Automattic Designers – No. 1: Allan Cole

With music, design, and really any creative endeavor I take on, the idea of making “something out of nothing” drives me. The “nothing” here is the often unpredictable process of capturing small, abstract ideas and finding subtle and unexpected inspiration in them.

Hailing from Brooklyn, NY by way of Washington D.C., Automattic Theme Imagineer Allan Cole crafts code, layouts, illustrations, and beats. We asked how his creative pursuits play off one another. 

Q. Which came first in your creative development? Design, music, illustration, or something else?

Drawing has been a part of my life since before I can  remember. I must’ve been  three  or four  years old when I  started, and even at that young age, I was completely obsessed with it. I’ve always been an introvert, and so drawing and making art was my   way to express myself. As I grew up, my parents and  teachers helped me  hone my creative ability, which led me to various arts programs in middle and high school, where I met other kids with similar interests. From there, I was  exposed to the idea of making my own music, which also became an obsession very quickly. I had always enjoyed good music, but it wasn’t until I discovered J Dilla and Madlib that I knew it was something that I wanted to do seriously. Later in college, I learned about design, typography, and code, which I also obsessed over. There’s something about the challenge of learning a new thing, being bad at it for a while, and then getting good at it that I just simply can’t resist. 

Q. How does making music influence your design thinking, and vice-versa?

When I make music, I’m primarily thinking about my own current state, what moment or feeling I’m having, and how to best capture it. It’s a very intrapersonal thing for me and while I ultimately intend to share my music with others, I never know if the feeling I’m capturing will resonate with anyone until it’s out in the world. Design thinking requires me to be  much more aware of how others will experience an idea or concept I have. In that way, it’s much more interpersonal, where I have to really consider the audience’s expectations.. It’s such a differing dynamic that I can’t really say how music  influences design thinking  the way you might expect. It’s counterintuitive, but I almost never art direct the artwork for my own music — it just feels awkward — but I find making artwork for someone else’s music is  fun. 

There is a unifying factor in all of this. With music, design, and really any creative endeavor I take on, the idea of making “something out of nothing” drives me. The “nothing” here is the often unpredictable process of capturing small, abstract ideas and finding subtle and unexpected inspiration in them. Sometimes it looks like an oddly drawn font ligature, other times it can be the fashion in a vintage photograph, or it can sound like a badly recorded but mysteriously familiar high-hat. I never know when it will happen or why this kind of inspiration moves me, but when it does, capturing it is where the magic happens — and that stays consistent regardless of what I’m working on or the medium.

Q. Tell us about your recording setup.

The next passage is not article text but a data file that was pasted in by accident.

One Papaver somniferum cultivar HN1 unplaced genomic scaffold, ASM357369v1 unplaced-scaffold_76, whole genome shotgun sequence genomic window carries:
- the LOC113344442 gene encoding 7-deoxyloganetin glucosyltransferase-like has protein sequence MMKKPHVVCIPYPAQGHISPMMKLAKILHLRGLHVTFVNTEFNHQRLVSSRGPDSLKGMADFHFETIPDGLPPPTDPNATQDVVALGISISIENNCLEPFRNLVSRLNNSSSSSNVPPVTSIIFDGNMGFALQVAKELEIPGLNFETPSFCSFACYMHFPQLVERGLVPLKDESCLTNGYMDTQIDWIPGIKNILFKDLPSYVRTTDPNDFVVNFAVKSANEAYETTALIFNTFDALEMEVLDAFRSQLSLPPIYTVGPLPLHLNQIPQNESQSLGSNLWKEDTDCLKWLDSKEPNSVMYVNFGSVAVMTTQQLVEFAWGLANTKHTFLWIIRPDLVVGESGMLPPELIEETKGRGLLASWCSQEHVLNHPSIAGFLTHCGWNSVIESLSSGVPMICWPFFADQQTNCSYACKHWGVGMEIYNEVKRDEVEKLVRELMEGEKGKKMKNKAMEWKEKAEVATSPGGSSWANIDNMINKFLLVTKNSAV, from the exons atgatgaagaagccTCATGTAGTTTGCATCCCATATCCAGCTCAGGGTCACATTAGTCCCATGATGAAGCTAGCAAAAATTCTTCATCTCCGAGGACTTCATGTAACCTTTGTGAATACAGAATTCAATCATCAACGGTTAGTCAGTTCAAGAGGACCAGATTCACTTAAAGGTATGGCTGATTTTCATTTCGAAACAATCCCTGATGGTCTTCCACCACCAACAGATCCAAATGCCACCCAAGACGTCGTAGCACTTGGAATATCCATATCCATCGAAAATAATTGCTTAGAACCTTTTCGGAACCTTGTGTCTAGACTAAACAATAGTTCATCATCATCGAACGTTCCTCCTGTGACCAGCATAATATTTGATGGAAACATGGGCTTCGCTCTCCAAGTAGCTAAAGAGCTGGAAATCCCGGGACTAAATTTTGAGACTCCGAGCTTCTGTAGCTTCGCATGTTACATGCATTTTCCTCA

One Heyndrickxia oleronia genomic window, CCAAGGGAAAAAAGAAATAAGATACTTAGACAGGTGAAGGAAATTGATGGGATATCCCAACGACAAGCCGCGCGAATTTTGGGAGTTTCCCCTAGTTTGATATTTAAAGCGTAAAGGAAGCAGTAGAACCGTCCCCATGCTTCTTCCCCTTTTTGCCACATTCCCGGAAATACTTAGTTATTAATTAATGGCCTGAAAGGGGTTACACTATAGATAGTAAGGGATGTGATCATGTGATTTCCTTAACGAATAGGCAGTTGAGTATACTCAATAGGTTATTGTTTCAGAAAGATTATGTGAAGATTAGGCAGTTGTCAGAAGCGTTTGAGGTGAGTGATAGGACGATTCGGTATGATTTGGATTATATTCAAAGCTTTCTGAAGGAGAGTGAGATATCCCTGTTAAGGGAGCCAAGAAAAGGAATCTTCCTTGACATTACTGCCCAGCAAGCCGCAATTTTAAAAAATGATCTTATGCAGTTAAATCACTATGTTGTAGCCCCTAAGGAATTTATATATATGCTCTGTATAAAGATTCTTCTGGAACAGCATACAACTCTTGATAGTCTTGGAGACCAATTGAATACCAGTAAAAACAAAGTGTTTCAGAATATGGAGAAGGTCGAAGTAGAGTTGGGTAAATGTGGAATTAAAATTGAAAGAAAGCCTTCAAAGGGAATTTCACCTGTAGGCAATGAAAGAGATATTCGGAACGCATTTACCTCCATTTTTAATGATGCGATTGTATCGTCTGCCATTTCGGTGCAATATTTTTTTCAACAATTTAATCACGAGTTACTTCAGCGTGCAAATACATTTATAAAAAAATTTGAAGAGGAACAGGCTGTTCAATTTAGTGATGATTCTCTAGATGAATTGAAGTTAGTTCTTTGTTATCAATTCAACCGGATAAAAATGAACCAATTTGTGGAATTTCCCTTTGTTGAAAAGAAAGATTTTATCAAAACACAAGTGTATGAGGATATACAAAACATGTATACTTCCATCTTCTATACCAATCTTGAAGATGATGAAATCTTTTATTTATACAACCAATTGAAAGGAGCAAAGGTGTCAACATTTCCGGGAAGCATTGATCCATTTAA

My recording setup is pretty basic (to me at least). I’ve been using Reason since 2001 and it’s my primary DAW for everything I record. I have an OP-1 which is great for getting out quick ideas on the go and at home — it’s kind of like my beat-making sketchbook and I take it with me anytime I travel. I have an SP-404 SX for resampling, FX processing, and live performances. I have three midi controllers: a 49-key controller, an 8×8 launchpad for drums, and an MPK Mini for controlling keys, drums, and knobs. I also have a few vintage drum machines and a toy keyboard, which are great for escaping  creative blocks. Lastly, I have a four-track mixer and a couple of KRK studio monitors. I have a few other smaller gadgets and gizmos but that’s the gist of it. 

I’ve got a decent size collection of vinyl, which I mostly use for inspiration and sampling. I’m not a trained musician but a couple of years ago I discovered an isomorphic keyboard app for iPad, that has been a game changer for me. I struggle with playing real piano keys confidently but the app’s Tetris-like chord shapes make it much easier for me to express the sounds I hear in my head. 

Album cover, The Stuyvesants, “Brooklyn’s Finest.” The square image of a Brooklyn cityscape has been digitally treated to resemble a beat-up vinyl album cover.
Brooklyn’s Finest – Dilla-like beats from The Stuyvesants

Q. Where can folks listen to your music?


Also on Allmos, I’ve got a new album coming later this year which will be available on all streaming services.., I recently released an ambient “visual meditation” piece for viewing and listening here:

I have an artistic collaboration with Darien Victor Birks. You can check out The Stuyvesants:, available on all streaming services and recently released on vinyl here:

Q. What else should folks know about you?

I’m obsessed with both playing and watching tennis. I’ve been really missing it lately and in another life, I wouldn’t do any of the stuff mentioned above and would solely travel the world playing tennis for eight or nine months of the year. 

By L. Jeffrey Zeldman

“King of Web Standards”—Bloomberg Businessweek. Author, Designer, Founder. Employer Brand at Automattic. Publisher, & Ava’s dad. Pete’s brother (RIP).


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